Definitions

from The American Heritage® Dictionary of the English Language, 4th Edition

  • n. A proposition upon which an argument is based or from which a conclusion is drawn.
  • n. Logic One of the propositions in a deductive argument.
  • n. Logic Either the major or the minor proposition of a syllogism, from which the conclusion is drawn.
  • n. Law The preliminary or explanatory statements or facts of a document, as in a deed.
  • n. Land and the buildings on it.
  • n. A building or part of a building.
  • transitive v. To state in advance as an introduction or explanation.
  • transitive v. To state or assume as a proposition in an argument.
  • intransitive v. To make a premise.

from Wiktionary, Creative Commons Attribution/Share-Alike License

  • n. A proposition antecedently supposed or proved; something previously stated or assumed as the basis of further argument; a condition; a supposition.
  • n. Any of the first propositions of a syllogism, from which the conclusion is deduced.
  • n. Matters previously stated or set forth; esp., that part in the beginning of a deed, the office of which is to express the grantor and grantee, and the land or thing granted or conveyed, and all that precedes the habendum; the thing demised or granted.
  • n. A piece of real estate; a building and its adjuncts (in this sense, used most often in the plural form).
  • v. To state or assume something as a proposition to an argument
  • v. To make a premise

from the GNU version of the Collaborative International Dictionary of English

  • n. A proposition antecedently supposed or proved; something previously stated or assumed as the basis of further argument; a condition; a supposition.
  • n. Either of the first two propositions of a syllogism, from which the conclusion is drawn.
  • n. Matters previously stated or set forth; esp., that part in the beginning of a deed, the office of which is to express the grantor and grantee, and the land or thing granted or conveyed, and all that precedes the habendum; the thing demised or granted.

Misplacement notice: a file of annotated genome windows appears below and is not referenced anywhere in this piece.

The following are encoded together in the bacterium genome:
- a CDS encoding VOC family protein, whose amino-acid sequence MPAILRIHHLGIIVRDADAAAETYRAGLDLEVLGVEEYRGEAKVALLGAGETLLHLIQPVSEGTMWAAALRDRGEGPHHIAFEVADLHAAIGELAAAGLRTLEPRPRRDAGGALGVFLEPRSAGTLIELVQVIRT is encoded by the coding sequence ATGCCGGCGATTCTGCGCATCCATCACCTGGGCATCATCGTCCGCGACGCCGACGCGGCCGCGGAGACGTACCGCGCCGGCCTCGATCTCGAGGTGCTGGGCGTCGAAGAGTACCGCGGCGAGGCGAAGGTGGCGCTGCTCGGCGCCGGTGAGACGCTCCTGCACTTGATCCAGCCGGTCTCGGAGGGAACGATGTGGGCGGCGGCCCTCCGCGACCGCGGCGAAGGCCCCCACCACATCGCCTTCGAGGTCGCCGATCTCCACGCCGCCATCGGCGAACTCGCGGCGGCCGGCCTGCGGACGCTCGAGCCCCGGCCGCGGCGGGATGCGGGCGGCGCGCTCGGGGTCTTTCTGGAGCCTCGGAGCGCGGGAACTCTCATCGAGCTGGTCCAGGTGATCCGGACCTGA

• n. A piece of real estate; a building and its adjuncts
  • intransitive v. To make a premise; to set forth something as a premise.
  • transitive v. To send before the time, or beforehand; hence, to cause to be before something else; to employ previously.
  • transitive v. To set forth beforehand, or as introductory to the main subject; to offer previously, as something to explain or aid in understanding what follows; especially, to lay down premises or first propositions, on which rest the subsequent reasonings.

from The Century Dictionary and Cyclopedia

  • To set forth or make known beforehand, as introductory to the main subject; offer previously, as something to explain or aid in understanding what follows; lay down as an antecedent proposition.
  • To send before the time.
  • To state premises; preface an argument or other discourse with premises.
  • n. A judgment causing another judgment; a proposition belief in which leads to the belief in another proposition called a conclusion; a proposition from which, with or without others, something is inferred or concluded.
  • n. A condition set forth; a supposition.
  • n. plural In law, what has been stated before or above (in a document); the aforesaid.
  • n. Hence plural The subject of a conveyance; lands and houses or tenements; a house or building and the outhouses and places belonging to it.

from WordNet 3.0 Copyright 2006 by Princeton University. All rights reserved.

  • v. set forth beforehand, often as an explanation
  • v. furnish with a preface or introduction
  • n. a statement that is assumed to be true and from which a conclusion can be drawn
  • v. take something as preexisting and given

Etymologies

Middle English premisse, from Old French, from Medieval Latin praemissa (propositiō), (the proposition) put before, premise, from Latin, feminine past participle of praemittere, to set in front : prae-, pre- + mittere, to send.
(American Heritage® Dictionary of the English Language, Fourth Edition)
From Middle English, from Old French premisse, from Medieval Latin premissa ("set before") (premissa propositio ("the proposition set before")), feminine past participle of Latin premittere ("to send or put before"), from pre- ("before") + mittere ("to send") (Wiktionary)

Examples

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